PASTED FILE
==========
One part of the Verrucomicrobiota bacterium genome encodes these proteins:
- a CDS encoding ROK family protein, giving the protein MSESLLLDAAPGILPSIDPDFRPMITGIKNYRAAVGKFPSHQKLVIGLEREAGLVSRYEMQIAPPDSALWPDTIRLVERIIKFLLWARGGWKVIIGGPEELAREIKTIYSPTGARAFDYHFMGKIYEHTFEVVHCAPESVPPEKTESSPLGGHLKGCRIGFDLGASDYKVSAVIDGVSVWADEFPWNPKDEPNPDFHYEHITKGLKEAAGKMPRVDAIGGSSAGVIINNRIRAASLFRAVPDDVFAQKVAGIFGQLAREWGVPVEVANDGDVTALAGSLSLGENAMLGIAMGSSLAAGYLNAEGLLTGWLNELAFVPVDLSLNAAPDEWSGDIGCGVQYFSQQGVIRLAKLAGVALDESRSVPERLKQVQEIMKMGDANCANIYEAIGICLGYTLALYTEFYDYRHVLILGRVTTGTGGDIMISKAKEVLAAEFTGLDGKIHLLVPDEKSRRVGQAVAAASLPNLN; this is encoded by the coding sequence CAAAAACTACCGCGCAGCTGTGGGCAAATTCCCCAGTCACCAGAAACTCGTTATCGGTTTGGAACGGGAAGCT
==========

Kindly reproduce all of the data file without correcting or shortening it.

One part of the Verrucomicrobiota bacterium genome encodes these proteins:
- a CDS encoding ROK family protein, giving the protein MSESLLLDAAPGILPSIDPDFRPMITGIKNYRAAVGKFPSHQKLVIGLEREAGLVSRYEMQIAPPDSALWPDTIRLVERIIKFLLWARGGWKVIIGGPEELAREIKTIYSPTGARAFDYHFMGKIYEHTFEVVHCAPESVPPEKTESSPLGGHLKGCRIGFDLGASDYKVSAVIDGVSVWADEFPWNPKDEPNPDFHYEHITKGLKEAAGKMPRVDAIGGSSAGVIINNRIRAASLFRAVPDDVFAQKVAGIFGQLAREWGVPVEVANDGDVTALAGSLSLGENAMLGIAMGSSLAAGYLNAEGLLTGWLNELAFVPVDLSLNAAPDEWSGDIGCGVQYFSQQGVIRLAKLAGVALDESRSVPERLKQVQEIMKMGDANCANIYEAIGICLGYTLALYTEFYDYRHVLILGRVTTGTGGDIMISKAKEVLAAEFTGLDGKIHLLVPDEKSRRVGQAVAAASLPNLN; this is encoded by the coding sequence CAAAAACTACCGCGCAGCTGTGGGCAAATTCCCCAGTCACCAGAAACTCGTTATCGGTTTGGAACGGGAAGCT